The equipment available to both of these armies tends to be second rate but perfectly adequate for use against insurgents armed solely with infantry small arms.

The type of equipment one would expect to see in theatre would look something like this:

  • Renault FT17
  • Vickers Light Tank
  • Rolls Royce Armoured Cars
  • Trucks of various types
  • Early Panzers
  • BT7 and T26s
  • Biplane fighters or early monoplane types - Gladiators, Harts, CR32/42, Hs 123, Polikarpov I-16, Hurricanes, Bf109 E, MS 406, Yak 1s
  • Anti tank guns will be early war types - 37mm, 2 pdr and 45mms.
  • Artillery will be towed and of field calibre.
Plenty of ideas then for what I want to use and luckily there is much available that can be acquired easily enough so here's to a great shopping trip at Tonbridge!


Jur said...

Hi David,

given the support of Vichy France for Germany, I think the Turks would leave Syria alone, and possibly cooperate with the Vichy troops.

The Angry Lurker said...

Could it have changed the outcome or just prolonged it?

David Crook said...

Hi Fran,

Personally I think that neither would have happened. The Germans would have been hopelessly over extended and the Turks would be able to offer little outside of Turkey. Scrabbling about in the Caucasus with the Russians and some ill-considered dabblings in the Middle East would have been about it.

Had the Germans beaten the Soviets then it could have been a different story.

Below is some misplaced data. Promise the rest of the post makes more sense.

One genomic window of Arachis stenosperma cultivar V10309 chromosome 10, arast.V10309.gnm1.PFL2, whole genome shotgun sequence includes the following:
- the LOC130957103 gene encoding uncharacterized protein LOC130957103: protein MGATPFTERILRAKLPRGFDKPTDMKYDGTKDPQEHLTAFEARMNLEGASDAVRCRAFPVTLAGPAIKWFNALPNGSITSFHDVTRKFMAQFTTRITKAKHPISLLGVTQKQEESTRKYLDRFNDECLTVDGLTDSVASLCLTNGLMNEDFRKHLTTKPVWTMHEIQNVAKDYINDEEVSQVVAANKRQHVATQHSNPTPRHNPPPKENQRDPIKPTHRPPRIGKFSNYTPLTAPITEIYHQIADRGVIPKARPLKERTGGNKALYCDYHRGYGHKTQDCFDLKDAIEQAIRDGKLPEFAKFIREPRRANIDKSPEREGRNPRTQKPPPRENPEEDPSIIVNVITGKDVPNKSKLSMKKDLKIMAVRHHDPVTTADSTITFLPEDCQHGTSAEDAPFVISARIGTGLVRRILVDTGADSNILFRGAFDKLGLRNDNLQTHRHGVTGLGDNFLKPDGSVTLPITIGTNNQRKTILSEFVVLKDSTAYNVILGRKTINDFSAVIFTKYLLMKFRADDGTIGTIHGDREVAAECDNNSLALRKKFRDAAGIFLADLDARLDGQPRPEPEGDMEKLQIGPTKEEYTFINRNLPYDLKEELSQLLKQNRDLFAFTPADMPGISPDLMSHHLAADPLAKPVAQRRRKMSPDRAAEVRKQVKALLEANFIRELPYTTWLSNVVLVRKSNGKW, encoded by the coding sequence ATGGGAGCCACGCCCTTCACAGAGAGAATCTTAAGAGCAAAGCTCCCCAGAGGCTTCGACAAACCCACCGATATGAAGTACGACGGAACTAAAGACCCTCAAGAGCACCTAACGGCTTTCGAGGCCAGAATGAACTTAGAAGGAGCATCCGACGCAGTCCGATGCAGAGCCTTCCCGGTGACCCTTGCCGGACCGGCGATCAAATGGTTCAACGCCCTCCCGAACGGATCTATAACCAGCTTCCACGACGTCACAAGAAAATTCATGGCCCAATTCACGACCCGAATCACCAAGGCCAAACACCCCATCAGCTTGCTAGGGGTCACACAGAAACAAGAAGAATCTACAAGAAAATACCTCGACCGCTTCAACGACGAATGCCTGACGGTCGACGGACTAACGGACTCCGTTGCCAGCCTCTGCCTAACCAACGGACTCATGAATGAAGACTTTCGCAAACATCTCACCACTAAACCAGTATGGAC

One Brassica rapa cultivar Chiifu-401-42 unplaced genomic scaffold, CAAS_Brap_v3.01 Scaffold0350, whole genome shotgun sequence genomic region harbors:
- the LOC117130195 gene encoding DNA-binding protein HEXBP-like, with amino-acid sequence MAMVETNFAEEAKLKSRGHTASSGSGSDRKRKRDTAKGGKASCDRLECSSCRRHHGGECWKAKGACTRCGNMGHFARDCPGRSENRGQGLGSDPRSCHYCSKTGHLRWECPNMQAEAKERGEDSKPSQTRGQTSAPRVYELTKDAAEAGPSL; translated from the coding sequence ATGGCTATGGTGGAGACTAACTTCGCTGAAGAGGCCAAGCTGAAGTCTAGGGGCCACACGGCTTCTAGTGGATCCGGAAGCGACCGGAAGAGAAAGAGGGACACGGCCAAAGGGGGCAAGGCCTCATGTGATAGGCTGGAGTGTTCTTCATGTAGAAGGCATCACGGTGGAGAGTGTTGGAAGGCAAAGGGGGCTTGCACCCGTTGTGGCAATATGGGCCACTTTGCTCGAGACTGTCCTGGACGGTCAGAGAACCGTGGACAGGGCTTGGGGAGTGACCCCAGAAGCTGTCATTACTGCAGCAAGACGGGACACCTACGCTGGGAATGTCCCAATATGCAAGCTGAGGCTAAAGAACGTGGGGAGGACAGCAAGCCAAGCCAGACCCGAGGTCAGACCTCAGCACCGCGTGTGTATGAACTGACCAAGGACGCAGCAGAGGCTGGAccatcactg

Plenty of what ifs?

All the best,


David Crook said...

Hi J de Jong,

I suspect that the Germans would have made sure that Turkish designs against Vichy occupied Syria were kept firmly under control - at least all the time there was no external threat. Vichy would not have moved on their own against the British and I suspect that the Turks would not have involved them simply because of the political backlash of using one set of occupying powers against another.

Fascinating to ponder though.

All the best,


Broeders said...

We did a Spearhead campaign in January and one was the British in Iraq. Looking at the strategic map, it's clear that the Germans - had they taken Stalingrad and he Caucasus could has potentially sent a couple of divisions around into the Middle East through Iraq. The British had little strength in the region and there was potential for the Turks to take this as a catalyst for grabbing the Levant and threatening Egypt themselves.

Ray Rousell said...

Hmm? This does sound rather interesting???? I'll be seeing you at Cavalier carrying an ensemble of bags then?

David Crook said...

Hi Ray,

It certainly is and I certainly shall! I am trying to get a hold of Big Lee - could you get him to email me on as I have something he may be interested in!

All the best and see you Sunday!


David Crook said...

Hi Phil,

That sounds really interesting - do you have any other details?

I have a couple of titles on Iraq in 1941 which gives a number of options and certainly how you describe would make sense.

All the best,